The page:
You certainly have heard of “Black Friday”, the Friday that follows Thanksgiving, which marks the traditional start of the Christmas shopping season, with physical stores offering substantial discounts on their wares to attract the holiday shoppers. Likewise, the US has a Cyber Monday too. It is the Monday that follows Thanksgiving. The phrase was coined by the US National Retail Federation’s Shop.org to prompt people for online shopping of goods as soon as they come back to work, at the end of a long weekend that lasts four days. People know that the Cyber Monday deals could help them save serious money on shopping.
Though the term Cyber Monday was devised for the purpose of marketing, it is proven that, soon after the Thanksgiving holiday, there is an increase in online sales in the U.S. It’s that time in the US when holiday shopping gains momentum, with retailers being likely to have higher sales. Many stores, having offered pre-holiday plus Black Friday sales, offer more discounts through the Internet. It is not uncommon for stores to extend even additional discounts, but only for online shoppers. Analysts inform us that the traffic on the Internet tends to go up on Mondays, as people come back to workplaces. Despite nearly 70% of the households having a broadband connection, the substantial part of their hunt for Cyber Monday deals and the subsequent shopping is done from a computer at the office.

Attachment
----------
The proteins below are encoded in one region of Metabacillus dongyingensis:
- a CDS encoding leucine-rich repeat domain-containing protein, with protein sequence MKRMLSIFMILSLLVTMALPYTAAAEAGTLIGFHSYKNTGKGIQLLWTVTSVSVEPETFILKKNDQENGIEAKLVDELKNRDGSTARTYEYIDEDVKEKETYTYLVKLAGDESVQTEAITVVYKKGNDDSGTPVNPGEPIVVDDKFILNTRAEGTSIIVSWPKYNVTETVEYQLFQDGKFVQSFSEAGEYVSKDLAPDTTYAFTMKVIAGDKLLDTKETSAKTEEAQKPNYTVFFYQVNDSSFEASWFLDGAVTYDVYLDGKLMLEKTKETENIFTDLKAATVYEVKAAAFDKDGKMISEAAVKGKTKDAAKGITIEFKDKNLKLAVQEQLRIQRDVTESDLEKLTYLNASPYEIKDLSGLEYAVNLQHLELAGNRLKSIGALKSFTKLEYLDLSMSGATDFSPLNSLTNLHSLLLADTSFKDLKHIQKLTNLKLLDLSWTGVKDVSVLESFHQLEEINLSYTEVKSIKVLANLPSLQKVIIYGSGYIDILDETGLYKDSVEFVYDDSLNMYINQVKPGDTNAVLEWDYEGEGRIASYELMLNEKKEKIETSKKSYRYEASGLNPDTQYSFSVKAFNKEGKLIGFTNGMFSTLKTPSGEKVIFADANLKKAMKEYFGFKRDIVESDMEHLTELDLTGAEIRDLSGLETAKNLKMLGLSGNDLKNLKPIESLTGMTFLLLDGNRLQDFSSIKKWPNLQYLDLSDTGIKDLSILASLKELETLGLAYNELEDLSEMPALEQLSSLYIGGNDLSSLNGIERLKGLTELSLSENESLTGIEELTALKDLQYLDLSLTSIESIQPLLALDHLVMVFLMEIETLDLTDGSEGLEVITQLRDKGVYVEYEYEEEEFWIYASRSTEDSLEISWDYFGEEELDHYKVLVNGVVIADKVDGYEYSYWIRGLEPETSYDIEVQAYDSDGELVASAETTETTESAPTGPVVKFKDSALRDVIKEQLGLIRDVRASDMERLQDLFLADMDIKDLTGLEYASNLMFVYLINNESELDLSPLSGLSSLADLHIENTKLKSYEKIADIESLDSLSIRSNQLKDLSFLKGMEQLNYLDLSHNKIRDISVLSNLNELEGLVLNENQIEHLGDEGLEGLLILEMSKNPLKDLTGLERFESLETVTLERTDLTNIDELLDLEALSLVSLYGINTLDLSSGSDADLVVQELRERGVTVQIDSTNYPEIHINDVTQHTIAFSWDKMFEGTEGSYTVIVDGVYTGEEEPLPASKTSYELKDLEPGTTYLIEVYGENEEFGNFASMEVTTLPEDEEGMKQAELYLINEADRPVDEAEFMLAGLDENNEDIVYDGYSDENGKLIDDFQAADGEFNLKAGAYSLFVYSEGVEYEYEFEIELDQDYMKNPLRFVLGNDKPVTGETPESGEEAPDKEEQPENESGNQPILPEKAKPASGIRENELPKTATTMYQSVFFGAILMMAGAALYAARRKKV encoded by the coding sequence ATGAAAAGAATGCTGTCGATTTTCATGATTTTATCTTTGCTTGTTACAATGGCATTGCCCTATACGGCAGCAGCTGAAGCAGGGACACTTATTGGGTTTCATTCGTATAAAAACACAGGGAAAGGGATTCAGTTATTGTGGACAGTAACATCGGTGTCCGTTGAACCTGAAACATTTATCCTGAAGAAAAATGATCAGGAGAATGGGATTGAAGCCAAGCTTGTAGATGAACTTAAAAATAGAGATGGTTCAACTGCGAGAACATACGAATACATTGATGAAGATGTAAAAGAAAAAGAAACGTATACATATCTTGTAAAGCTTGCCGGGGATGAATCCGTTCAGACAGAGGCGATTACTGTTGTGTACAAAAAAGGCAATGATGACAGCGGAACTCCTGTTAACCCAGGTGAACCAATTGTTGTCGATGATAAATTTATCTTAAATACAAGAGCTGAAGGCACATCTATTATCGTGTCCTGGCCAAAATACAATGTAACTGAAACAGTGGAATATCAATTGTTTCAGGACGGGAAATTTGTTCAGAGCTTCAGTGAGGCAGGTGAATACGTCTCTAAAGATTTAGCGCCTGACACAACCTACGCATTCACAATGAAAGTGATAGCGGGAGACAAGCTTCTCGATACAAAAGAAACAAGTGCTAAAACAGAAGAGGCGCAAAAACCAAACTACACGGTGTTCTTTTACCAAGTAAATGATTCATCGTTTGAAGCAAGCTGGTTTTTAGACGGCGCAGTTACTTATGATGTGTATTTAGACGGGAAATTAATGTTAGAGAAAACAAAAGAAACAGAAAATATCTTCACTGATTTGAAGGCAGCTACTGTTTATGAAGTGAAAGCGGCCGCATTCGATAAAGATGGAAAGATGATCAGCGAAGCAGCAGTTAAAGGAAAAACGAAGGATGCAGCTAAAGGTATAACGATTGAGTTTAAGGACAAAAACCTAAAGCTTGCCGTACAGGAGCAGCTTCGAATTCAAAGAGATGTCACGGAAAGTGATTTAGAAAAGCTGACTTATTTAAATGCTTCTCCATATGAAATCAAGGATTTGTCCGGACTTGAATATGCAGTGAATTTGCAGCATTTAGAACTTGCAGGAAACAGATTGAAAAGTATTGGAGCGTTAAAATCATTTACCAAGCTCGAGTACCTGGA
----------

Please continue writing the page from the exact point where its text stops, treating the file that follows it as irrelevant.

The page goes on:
It is interesting that the Monday following the Thanksgiving is often not the major day for online shopping; the Monday offering maximum sales comes later on, in December. Customers who wish to get their gifts by Christmas need to order them one or two weeks before the start of the holidays. And that is often their busiest period for selling via the Internet. Some online stores would offer maximum discounts nearing Christmas.